And, “to Hell with you.” And, then … to go away. To leave the fight. To simply down arms and walk away.

Fortunately, thanks be to God, there is Christmas.

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Philosophical Skeleton Keys: Eternity

The notion of eternity is difficult to reconcile with our experience of time, of change and of happening. This makes it difficult to understand; and that makes it difficult for us to think about eternity without getting it all muddled up with time. The muddles can be so nettlesome that some thinkers try to clear them up by rejecting either the notion of time and change, on the one hand, or of eternity, on the other.

The reason we get into these muddles is that we try to extend our natural ways of thinking about temporal events to thinking about eternity. We naturally take time as basic, and generalize from it to eternity.

Thinking about the Eternal One, for example – for the *only* example, for as there can be only one Ultimate, so there can be but one eternality – it is all too easy to fall into thinking that his life is an infinitely extended series of finite moments, like ours except that it had no beginning. It is easy to think that God went on for quite a while enjoying himself alone, but then eventually decided to create the world, then redeem it, then destroy it, then judge it, and so forth.

This is exactly backward.

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Creatio ex Nihilo

Materialism suggests that when a new whole – such as a person – appears in the cosmos, it is as a result of the combination of preexistent parts that come together to form that whole. Persons, then, are on the materialist account somehow artifacts or characteristics of their constituent components, or are emergent from their componence. They are nothing but the combination of their components.

But notice that to say that a whole is only the combination of its parts is just to say that a combination combines in virtue of its combination. It is a dormitive virtue “explanation.” It is, to put it bluntly, a proposition that proposes nothing, an “explanation” that explains nothing.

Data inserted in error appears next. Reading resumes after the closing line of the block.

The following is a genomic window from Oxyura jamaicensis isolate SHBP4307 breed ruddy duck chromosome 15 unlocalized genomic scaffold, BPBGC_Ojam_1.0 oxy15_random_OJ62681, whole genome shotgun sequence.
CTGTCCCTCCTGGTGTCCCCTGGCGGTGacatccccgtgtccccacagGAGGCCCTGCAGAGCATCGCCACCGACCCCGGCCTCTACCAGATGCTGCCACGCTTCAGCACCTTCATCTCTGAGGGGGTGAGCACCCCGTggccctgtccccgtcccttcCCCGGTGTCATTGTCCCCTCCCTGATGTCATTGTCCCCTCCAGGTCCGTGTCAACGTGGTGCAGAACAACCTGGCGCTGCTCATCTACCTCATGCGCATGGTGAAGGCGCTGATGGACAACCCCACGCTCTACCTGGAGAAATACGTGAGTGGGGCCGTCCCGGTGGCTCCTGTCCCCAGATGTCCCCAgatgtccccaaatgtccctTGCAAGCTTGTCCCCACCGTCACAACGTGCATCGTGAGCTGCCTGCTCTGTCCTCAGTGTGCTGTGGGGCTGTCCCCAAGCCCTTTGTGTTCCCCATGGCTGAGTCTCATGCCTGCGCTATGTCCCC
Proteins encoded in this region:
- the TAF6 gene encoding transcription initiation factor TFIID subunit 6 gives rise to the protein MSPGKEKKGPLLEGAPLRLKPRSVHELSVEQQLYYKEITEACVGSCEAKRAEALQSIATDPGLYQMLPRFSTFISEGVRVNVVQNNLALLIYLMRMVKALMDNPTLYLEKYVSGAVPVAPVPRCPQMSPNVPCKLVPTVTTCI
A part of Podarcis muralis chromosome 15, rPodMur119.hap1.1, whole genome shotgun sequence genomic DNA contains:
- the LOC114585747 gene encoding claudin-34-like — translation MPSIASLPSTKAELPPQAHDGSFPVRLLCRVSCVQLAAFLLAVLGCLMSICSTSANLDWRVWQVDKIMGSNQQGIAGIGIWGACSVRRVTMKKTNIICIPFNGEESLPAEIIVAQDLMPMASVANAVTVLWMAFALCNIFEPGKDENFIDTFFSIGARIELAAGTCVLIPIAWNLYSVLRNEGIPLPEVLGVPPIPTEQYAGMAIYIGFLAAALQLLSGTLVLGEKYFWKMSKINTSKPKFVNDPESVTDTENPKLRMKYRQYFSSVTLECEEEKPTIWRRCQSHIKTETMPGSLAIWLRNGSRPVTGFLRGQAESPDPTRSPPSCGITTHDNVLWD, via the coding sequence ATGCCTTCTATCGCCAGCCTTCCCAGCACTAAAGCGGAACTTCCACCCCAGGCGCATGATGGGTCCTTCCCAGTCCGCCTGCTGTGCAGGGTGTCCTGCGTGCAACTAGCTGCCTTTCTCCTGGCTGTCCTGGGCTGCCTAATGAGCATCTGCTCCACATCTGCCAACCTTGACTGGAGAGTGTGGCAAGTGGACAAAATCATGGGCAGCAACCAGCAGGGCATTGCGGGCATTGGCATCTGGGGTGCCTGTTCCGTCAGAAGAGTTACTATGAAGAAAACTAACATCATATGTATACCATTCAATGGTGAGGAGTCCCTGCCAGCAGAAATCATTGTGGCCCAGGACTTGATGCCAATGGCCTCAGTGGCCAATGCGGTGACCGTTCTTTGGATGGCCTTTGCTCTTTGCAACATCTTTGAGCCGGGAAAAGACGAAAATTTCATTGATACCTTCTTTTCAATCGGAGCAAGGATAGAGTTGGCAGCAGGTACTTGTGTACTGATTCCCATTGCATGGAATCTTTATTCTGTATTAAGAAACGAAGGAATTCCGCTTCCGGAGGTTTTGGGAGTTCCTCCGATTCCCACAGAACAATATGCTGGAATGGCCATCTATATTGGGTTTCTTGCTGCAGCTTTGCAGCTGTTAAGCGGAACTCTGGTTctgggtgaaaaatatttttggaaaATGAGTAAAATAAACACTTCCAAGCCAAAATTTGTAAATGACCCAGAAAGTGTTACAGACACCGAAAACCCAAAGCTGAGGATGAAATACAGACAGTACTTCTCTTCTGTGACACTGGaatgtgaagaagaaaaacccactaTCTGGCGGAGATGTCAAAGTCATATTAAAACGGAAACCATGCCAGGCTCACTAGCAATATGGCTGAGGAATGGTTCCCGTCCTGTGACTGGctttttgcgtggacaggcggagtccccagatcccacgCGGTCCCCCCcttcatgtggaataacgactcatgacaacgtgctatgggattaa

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The Truth That Founds the Error of Pantheism

One of the reasons that pantheism is so appealing is that this world is indeed a lively actuality transcendent to everything within it, supersidiary thereto, and regnant thereof. There is indeed a world soul. This is to say no more than that the cosmos has a definite form and character – that it is an orderly, coordinated cosmos that hangs together coherently and integrates its constituents in a whole, rather than a disordered jumble that does not (and that is not therefore a world in the first place). And it has furthermore a personal order, for such personal orders are numbered among its constituents, and it could hardly take proper account of them except insofar as it was itself a personal order.

But pantheism errs in its eager inference that that world soul is God. It is not; it is only a god; a creature.

Truth versus the West

At least since Nietzsche, modern European pagans of the more reckless jejune sort have been wont to proclaim that Christianity gutted Europe of her original, chthonic, manly, distinctive culture. The process took millennia, they say, but it has now been pretty much completed. Europe has been unmanned by the pale Galilean who had already sapped Rome and the wider Hellenic world with his flaccid Oriental mysteries, and lies now prone before her Mohammedan conquerors.

It’s a silly conceit. For one thing, the West began her precipitous Modern decline at exactly the moment that her formerly deep and utterly preponderant Christian faith began to weaken and splinter – thanks in no small part to that madman, Nietzsche himself (and to a few other madmen, such as Voltaire). For another, if Christianity really did gut Europe of such a vigorous exuberant cult, then … that cult must have been rather weak after all, mutatis mutandis – and so, by its own lights, deserving of death.